Yesterday the skies looked clear and I was in the mood for some mountain adventures. My day was free of any scheduled events, and I wanted to head off to Mount Rainier National Park. Not the National Forests, much as I normally love them, as it’s the start of deer season and hiking, in my view, just isn’t compatible with hunting. Multiple use land management philosophy once again falls apart.
In past years, when we had a dog that prevented us from hiking in the National Parks, I’d find myself on mountain trails in glorious fall weather and realize that the others on the trails were in hunting garb carrying guns. I worried enough about someone thinking my dog (a very furry white American Eskimo) was a mountain goat and shooting her that I clothed her in an bright orange dog vest. I also worried that Dave or I would get shot. Now that we don’t have a dog anymore, we can once again hike in the National Parks, so that’s where I choose to head at this time of year. We headed out yesterday morning prepared for cold weather. I admit also to being a gawker/ rubbernecker and wanted to see the site of the landslide that recently closed off a state highway. The temporary detour is now open to the public so that’s the route we took up to Mount Rainier. We didn’t see the landslide as the detour took us out of view of the highway at that spot, but it was a pretty drive with colors changing and blue skies. Or, blue skies just until we reached Chinook Pass, and a cloud of winter weather engulfed the area. We stopped at the parking lot to use the restroom and ponder our next steps. Our trail of first choice looked like it had a new layer of snow on it. Some other hikers were venturing out in winter wear, but there was a ferociously cold wind and treacherous footing, not what I savor for safe hiking. So we decided to head on further.
As I headed down the other side of the pass into the park, on one of my least favorite mountain roads with hairpin turn after hairpin turn, the forest was a winter wonderland. Very pretty, but not what I really wanted yet. So we continued to drive, heading to the southeastern portion of the park. That’s the land of rain forests and large, old growth trees. And also temperatures at least 25 degrees warmer than at the pass! So we chose a lowland forest hike, leading us past the roaring waterfall of Silver Falls and into the Grove of the Patriachs. This photo isn’t mine, as I neglected to pack the camera for the hike but gives a good idea of what the area looks like.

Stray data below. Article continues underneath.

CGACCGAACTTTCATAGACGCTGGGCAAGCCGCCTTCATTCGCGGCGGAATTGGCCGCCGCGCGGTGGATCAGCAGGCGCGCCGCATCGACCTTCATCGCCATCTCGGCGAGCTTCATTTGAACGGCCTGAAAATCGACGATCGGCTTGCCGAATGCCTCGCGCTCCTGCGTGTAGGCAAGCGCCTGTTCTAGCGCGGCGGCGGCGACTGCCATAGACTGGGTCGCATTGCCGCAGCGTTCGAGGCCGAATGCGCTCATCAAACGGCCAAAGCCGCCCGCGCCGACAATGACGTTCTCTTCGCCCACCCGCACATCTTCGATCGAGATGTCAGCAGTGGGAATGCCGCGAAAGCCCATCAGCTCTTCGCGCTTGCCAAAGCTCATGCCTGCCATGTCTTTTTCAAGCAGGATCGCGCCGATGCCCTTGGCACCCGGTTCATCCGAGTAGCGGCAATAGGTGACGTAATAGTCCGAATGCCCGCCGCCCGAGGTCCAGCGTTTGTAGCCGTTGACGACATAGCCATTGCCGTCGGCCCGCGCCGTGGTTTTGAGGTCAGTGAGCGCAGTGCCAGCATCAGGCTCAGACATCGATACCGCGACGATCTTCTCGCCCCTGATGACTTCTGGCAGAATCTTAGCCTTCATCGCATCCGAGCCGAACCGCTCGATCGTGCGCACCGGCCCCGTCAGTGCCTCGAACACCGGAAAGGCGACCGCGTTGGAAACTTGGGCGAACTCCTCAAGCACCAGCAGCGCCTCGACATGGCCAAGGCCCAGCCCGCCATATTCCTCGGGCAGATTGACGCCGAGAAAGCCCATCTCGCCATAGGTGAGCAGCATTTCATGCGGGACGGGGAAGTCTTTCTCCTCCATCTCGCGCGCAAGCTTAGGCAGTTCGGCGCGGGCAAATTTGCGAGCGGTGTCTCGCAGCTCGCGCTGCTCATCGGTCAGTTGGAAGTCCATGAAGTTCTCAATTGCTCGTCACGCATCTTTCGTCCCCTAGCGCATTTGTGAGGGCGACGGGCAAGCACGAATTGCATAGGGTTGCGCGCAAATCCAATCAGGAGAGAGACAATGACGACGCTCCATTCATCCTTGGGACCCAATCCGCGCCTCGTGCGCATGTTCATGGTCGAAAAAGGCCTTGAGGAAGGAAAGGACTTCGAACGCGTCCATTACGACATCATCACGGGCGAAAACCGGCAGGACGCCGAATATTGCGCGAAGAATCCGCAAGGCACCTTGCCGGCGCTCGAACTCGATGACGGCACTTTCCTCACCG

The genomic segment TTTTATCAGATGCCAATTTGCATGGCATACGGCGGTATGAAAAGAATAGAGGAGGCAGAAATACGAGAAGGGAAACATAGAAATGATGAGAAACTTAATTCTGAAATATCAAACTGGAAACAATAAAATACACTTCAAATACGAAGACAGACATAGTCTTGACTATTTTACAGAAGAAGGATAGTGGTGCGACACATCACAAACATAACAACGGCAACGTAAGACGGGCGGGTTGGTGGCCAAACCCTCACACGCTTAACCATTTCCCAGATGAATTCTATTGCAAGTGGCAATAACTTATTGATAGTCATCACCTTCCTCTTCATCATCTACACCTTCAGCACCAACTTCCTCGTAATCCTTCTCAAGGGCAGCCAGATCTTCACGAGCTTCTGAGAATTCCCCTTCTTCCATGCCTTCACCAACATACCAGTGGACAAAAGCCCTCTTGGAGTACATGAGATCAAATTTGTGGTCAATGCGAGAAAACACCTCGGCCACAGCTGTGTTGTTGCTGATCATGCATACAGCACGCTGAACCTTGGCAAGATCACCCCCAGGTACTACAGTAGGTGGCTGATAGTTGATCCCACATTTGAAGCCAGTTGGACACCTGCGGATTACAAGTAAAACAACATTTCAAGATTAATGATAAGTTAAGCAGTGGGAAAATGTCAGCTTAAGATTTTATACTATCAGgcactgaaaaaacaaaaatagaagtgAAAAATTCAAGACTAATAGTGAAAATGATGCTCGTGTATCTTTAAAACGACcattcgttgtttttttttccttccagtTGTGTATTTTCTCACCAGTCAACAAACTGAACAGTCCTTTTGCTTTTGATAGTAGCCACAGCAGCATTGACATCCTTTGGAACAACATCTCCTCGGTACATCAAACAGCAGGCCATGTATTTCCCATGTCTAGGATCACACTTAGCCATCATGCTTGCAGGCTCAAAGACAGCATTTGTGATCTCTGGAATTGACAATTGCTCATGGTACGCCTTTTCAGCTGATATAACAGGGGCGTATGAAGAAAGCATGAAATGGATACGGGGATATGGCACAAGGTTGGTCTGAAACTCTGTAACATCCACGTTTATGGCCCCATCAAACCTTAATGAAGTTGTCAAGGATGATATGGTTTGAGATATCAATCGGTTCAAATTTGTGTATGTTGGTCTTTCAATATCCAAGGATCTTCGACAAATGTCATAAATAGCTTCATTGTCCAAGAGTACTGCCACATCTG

I like the description of the hike on one of the park service web pages. “This is, perhaps, one of the most memorable hikes in Mount Rainier National Park because it’s like entering a magical kingdom. This is rare, even in a region with so many really big trees. Think about it. Doesn’t “the grove of the patriarchs” have that special ring to it? Like a Tolkien ring? You’ll walk through a forest of old growth trees, some a thousand years old, onto an island in the middle of the Ohanapecosh River. Better than some new world created for a virtual reality game, it’s all there for you to enjoy again and again.”
As we hiked, I was reminded of our family calendar from a few years ago (November 2003) that includes a photo of Dave , Kristin, Neil and Carrie circling the front part of one of the large trees in the Grove of the Patriachs.
Along with giant trees, we also enjoyed seeing lots of fall mushrooms, including a purple translucent looking one like I’ve never seen before. I especially liked the minature orange pixie caps, all just waiting for the forest pixies to come out cap shopping.